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General News of Tuesday, 12 February 2008

Source: GNA

Government should set leadership agenda

Accra, Feb. 12, GNA - Mr Alban Bagbin, Minority Leader on Tuesday said it was always prudent for government to set an agenda on issues of leadership qualities, economic and the political direction of the nation.

He said through discourse, brainstorming and suggestions, a refined national policy could be attained therefore, government should not relegate its responsibilities to the media to set the agenda because the media in their enthusiasm to sell their products they come out with sensational issues, which made the public to go on the binge, neglecting tackling of pressing national issues.

Speaking to the Ghana News Agency in an interview on current diatribe on two presidential candidates, Mr Bagbin said it was rather the government which should establish leadership qualities that was needed for the governance of the country.

The Minority Leader noted that most political parties had not yet evolved the kind of leadership they had to have and whether that leader should be vibrant, knowledgeable, fit to lead the country, which should not become a pawn to international or global manipulations. "And again do the people who elect their leaders understand geopolitics so that the country could fit into globalisation and have a competitive advantage", he asked.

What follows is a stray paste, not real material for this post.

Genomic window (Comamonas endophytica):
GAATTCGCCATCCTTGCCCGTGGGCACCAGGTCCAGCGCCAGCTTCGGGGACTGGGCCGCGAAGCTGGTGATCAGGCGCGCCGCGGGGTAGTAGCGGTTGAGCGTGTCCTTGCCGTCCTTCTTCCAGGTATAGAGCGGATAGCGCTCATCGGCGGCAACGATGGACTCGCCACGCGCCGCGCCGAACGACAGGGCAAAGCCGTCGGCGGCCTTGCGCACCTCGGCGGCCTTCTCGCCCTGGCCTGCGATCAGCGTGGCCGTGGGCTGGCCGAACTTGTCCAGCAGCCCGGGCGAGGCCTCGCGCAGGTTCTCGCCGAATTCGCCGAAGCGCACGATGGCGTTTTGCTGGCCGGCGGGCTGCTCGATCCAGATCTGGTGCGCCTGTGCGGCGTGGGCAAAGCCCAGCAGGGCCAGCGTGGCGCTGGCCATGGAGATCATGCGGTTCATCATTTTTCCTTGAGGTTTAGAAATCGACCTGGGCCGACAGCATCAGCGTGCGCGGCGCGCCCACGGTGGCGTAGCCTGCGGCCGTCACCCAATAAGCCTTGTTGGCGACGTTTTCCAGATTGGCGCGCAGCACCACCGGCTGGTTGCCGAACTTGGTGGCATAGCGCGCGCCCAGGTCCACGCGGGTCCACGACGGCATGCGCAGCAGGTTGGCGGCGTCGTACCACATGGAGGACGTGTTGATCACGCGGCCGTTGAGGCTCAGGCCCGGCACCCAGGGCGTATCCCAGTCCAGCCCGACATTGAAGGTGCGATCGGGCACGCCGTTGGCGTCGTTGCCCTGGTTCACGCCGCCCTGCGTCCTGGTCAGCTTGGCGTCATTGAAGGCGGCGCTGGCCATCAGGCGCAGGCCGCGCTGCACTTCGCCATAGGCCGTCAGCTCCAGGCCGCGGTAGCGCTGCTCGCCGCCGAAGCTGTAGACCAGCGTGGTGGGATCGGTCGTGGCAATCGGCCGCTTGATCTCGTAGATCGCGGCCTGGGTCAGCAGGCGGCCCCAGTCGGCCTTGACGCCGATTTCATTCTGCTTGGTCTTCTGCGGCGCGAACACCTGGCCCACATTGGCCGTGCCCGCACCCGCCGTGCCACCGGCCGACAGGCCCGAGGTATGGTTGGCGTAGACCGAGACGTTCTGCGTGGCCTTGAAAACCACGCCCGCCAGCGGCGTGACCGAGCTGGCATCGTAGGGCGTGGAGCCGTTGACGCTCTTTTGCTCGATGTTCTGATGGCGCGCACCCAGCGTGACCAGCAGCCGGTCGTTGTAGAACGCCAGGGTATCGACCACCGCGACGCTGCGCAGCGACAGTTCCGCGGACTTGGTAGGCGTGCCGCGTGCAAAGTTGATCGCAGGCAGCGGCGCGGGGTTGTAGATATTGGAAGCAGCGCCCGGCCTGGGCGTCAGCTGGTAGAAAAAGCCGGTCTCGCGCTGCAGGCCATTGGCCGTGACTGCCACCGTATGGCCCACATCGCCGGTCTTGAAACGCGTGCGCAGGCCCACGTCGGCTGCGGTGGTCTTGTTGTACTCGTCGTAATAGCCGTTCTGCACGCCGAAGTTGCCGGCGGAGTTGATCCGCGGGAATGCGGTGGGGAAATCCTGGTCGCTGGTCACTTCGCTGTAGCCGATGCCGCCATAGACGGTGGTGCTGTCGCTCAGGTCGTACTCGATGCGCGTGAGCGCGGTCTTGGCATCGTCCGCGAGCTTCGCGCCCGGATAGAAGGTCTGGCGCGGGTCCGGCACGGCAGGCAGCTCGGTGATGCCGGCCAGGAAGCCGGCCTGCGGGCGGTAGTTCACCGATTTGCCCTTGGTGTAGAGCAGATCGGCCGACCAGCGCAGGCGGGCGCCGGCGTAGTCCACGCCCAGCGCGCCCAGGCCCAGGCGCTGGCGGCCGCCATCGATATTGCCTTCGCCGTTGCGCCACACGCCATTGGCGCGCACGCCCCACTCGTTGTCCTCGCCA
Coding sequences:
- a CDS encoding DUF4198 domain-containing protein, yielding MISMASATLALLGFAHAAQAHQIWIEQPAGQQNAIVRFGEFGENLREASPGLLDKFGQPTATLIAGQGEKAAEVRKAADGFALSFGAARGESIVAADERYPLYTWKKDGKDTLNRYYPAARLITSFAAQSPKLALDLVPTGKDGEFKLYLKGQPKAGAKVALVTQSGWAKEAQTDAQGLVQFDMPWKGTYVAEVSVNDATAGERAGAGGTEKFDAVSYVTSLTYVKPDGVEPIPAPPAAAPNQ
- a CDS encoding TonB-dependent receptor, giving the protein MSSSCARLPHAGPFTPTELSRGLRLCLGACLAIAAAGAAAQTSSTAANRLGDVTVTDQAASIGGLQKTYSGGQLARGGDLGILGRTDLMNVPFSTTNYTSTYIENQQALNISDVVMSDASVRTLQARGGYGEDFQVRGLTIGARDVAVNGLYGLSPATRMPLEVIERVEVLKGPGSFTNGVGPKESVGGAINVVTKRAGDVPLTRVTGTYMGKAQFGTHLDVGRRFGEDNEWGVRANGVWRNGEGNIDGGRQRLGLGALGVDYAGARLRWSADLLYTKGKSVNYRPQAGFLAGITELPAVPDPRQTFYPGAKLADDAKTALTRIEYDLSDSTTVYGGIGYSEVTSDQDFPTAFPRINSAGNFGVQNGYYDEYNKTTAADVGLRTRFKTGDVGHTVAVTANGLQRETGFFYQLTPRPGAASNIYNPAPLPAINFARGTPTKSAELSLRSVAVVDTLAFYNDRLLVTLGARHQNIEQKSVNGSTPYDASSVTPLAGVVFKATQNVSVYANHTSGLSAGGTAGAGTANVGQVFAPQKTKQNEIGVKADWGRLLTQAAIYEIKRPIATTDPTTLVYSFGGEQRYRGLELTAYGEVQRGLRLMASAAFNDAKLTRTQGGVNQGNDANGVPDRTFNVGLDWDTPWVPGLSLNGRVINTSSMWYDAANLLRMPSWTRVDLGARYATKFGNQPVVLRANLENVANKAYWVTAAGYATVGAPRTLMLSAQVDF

Mr Bagbin said, government should empower the National Commission for Civic Education (NCCE) to educate the public on leadership issues, quality of leadership and the characteristics of leaders. He said, it was also necessary for papers to be presented to the Institute of Economics Affairs (IEA) and the Ghana Institute of Management and Public Administration (GIMPA) and other allied bodies to brainstorm on socio-economic issues within a context. Such research works and presentations, coming from informed sources should lead to national debates that would form the basis for policies.

He said, it was here that the media's role was critical to national development. Mr Bagbin said it was unfortunate that, "We pay a lot of attention to social and political rights than to economic rights". He said, "free speech, which is also a right could lead to destruction if one had no economic life."

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